“The new vision sets out how habitats could be restored as part of a wider plan for the site and key to its success will be establishing effective management into the future. That management should prioritise the wildlife interest and ensure that public access is maintained in a sympathetic way.”

The management of the site was also a key ingredient picked out by Stratford Friends of the Earth.

Co-ordinator Janet Palmer told the Herald: “We are very pleased that a long-term management plan is being prepared so that the Lench Meadows can become a nature reserve, protecting an important site.

“The Lench Meadows area is of regional importance for conservation. It is a flood meadow and it is vital to have a wildlife-centred plan for this area. We support the work of Warwickshire Wildlife Trust in this respect.”

However, the group still has concerns about the car park and other facilities that would attract visitors – a concept that reaches to the very heart of the investment in the site.

“We are very much opposed to the planned extension of the Fisherman’s car park,” Janet said. “We feel that there is no justification for extra spaces given the capacity of the existing leisure centre car park close by.

“FoE members are also very concerned about what they see as unnecessary incursions into a wild space. An example given was the mowing of circles for picnics, when this would inevitably lead to damage to habitats around the mown circle.

“We feel that there is too much emphasis on trying to decorate the landscape with sculptures and dens, when in fact such structures can be vandalised very easily as it is impossible to guard them 24 hours a day. Why waste money on extra ‘attractions’ such as these, when a well-managed nature reserve is in itself the attraction?”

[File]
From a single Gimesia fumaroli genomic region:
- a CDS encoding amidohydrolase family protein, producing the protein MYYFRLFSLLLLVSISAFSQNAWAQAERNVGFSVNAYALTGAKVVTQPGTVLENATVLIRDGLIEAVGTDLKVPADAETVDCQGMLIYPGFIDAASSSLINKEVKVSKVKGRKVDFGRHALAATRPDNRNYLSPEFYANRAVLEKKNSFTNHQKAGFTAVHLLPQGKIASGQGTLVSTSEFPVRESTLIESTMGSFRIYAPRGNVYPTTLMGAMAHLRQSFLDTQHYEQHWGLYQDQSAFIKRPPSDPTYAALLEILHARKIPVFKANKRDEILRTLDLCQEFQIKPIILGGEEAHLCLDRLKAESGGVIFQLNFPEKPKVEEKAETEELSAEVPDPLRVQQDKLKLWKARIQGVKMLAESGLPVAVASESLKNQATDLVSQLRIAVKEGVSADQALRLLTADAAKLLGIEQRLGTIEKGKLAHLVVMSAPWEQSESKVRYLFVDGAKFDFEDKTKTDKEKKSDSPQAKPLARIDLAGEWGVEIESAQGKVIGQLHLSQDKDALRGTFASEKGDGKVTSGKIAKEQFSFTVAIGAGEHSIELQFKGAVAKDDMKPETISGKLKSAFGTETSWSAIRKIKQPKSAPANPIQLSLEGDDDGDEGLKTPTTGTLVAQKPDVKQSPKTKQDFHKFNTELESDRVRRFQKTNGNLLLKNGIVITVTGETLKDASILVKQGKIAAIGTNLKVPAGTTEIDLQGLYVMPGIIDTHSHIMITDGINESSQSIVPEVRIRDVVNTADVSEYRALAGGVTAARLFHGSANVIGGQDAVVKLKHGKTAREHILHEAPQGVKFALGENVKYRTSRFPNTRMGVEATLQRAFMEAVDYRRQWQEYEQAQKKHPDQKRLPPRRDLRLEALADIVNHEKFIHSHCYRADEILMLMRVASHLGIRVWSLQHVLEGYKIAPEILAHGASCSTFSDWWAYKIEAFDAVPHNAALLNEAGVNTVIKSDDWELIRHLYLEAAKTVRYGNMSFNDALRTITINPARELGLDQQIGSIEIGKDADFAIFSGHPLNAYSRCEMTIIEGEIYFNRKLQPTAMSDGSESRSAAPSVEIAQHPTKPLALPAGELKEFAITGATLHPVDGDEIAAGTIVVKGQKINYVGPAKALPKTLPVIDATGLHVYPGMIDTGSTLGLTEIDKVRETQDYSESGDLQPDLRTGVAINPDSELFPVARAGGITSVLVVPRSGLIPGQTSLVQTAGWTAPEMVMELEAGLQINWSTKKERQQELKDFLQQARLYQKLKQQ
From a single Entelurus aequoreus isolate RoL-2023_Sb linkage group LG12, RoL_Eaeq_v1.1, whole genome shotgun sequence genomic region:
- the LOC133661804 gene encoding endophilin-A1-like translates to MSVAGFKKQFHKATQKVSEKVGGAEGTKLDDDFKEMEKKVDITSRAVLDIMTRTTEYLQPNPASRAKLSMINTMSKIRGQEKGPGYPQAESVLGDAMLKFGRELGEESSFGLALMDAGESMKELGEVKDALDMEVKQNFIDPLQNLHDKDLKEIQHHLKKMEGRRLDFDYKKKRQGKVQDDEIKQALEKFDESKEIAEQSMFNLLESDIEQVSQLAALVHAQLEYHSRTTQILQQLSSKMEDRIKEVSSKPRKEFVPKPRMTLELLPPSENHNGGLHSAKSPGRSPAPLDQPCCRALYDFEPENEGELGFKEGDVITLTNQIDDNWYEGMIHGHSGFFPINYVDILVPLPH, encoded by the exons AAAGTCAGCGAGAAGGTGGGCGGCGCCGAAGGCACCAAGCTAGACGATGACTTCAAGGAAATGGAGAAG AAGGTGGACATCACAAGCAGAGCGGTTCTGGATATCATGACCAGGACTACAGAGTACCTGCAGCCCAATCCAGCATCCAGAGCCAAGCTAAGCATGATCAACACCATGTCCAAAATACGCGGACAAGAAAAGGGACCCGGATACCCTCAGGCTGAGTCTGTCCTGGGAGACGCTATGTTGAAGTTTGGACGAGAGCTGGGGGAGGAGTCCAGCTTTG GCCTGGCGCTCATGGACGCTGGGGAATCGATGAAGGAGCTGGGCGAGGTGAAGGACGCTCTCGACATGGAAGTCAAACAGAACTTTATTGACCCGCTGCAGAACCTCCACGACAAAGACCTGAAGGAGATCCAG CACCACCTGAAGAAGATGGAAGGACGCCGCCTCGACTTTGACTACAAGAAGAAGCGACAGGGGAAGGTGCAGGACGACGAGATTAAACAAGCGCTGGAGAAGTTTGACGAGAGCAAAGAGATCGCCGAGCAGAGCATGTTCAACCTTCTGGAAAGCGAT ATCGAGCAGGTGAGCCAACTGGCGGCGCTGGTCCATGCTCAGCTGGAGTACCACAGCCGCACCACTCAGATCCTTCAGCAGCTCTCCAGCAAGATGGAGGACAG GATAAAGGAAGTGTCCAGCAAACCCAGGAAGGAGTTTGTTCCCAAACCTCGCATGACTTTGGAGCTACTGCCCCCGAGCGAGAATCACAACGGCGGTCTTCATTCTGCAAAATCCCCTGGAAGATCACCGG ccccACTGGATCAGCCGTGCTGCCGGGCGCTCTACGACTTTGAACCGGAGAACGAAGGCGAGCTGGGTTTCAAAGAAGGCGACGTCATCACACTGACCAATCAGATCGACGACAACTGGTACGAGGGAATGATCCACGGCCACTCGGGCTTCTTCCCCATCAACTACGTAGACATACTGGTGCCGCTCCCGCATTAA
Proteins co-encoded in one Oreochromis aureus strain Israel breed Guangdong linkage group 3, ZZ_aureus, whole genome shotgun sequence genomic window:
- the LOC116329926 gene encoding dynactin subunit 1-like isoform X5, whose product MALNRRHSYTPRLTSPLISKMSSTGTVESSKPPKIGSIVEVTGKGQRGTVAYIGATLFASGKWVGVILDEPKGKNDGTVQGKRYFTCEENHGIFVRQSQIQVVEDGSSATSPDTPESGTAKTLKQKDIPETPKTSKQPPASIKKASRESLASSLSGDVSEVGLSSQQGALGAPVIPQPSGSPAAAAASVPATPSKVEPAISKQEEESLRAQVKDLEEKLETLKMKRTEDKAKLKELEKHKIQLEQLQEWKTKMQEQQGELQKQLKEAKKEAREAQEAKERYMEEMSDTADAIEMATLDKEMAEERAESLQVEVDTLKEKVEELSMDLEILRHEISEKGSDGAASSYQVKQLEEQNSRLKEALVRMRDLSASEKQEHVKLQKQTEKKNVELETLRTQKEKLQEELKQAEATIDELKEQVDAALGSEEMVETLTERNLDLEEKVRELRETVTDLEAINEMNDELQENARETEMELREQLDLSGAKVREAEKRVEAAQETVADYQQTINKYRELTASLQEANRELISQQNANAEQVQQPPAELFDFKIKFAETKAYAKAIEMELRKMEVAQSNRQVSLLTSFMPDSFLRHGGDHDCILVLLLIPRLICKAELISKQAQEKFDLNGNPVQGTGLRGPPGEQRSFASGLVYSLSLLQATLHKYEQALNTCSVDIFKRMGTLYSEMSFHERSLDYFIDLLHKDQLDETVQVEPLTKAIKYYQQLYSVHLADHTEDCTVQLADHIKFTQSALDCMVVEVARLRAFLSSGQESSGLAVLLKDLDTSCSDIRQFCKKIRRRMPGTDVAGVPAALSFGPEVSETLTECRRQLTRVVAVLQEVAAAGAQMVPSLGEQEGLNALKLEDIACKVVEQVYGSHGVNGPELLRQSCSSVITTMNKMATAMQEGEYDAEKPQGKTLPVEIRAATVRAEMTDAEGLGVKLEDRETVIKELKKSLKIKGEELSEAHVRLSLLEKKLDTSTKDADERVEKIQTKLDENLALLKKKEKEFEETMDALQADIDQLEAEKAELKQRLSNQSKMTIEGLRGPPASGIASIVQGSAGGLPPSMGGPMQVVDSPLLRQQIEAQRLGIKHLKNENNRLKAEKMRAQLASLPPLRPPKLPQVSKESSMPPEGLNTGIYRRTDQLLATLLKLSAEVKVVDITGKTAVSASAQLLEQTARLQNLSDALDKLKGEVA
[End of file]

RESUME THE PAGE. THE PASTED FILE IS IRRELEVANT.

Results of the Stratford Riverside consultation
Results of the Stratford Riverside consultation

The concept doesn’t just involve the northern section: changes to the Recreation Ground are also included – indeed, one of the projects, the new adventure playground, has already been completed.

Others include improvements to the mini-golf course, a mile-long gym trail, space for a mobile catering firm and an activity area aimed at both adults and children which could include table tennis, table football, outdoor chess, musical instruments and, possibly, interactive play equipment.

Not everything will make it into the final designs. The £2m budget for the first phase would mainly be spent in the northern section on pathways/cycle routes and bike storage (£438k), an expanded car park (£260k), toilets (£60k), reed beds and boardwalk (£431k), replacement bridges (£115k), sculptures and art features (£61k) and improvements to the bathing area/river access (£81k).

South to the river, money is earmarked in the budget for improvements in the outdoor gym (£13k) and a new cycle training area for children (£70k).

Design costs along with surveys and management fees would total £230k – £108k has already been spent in this area.

The council’s report stressed the new design was intended to set a direction for the future of the riverside corridor and not all of the projects would be achievable with current funding. However, the council hopes a successfully delivered project will leave it in a strong position when it comes to future funding bids.

One of those may include funding for a road giving access to the leisure centre car park from the Warwick Road – a possibility being investigated by the council that could help deliver its aim of cutting congestion in the town centre.

The council’s report into the new designs concludes: “The proposal offers an opportunity to provide enhanced access to public open space, improve biodiversity and support the economy of Stratford-upon-
Avon and the wider area. The time limits on expenditure of the money are tight and the cabinet is asked to endorse these proposals so that they can be progressed in accordance with these requirements.”

Cllr Daren Pemberton, the council’s deputy leader, added: “The public consultation exercise has been a key step in enabling us and our partners, Stratford Town Trust, to refine our thinking to ensure the riverside project delivers significant benefits for Stratford and district residents while respecting and enhancing this valuable asset.”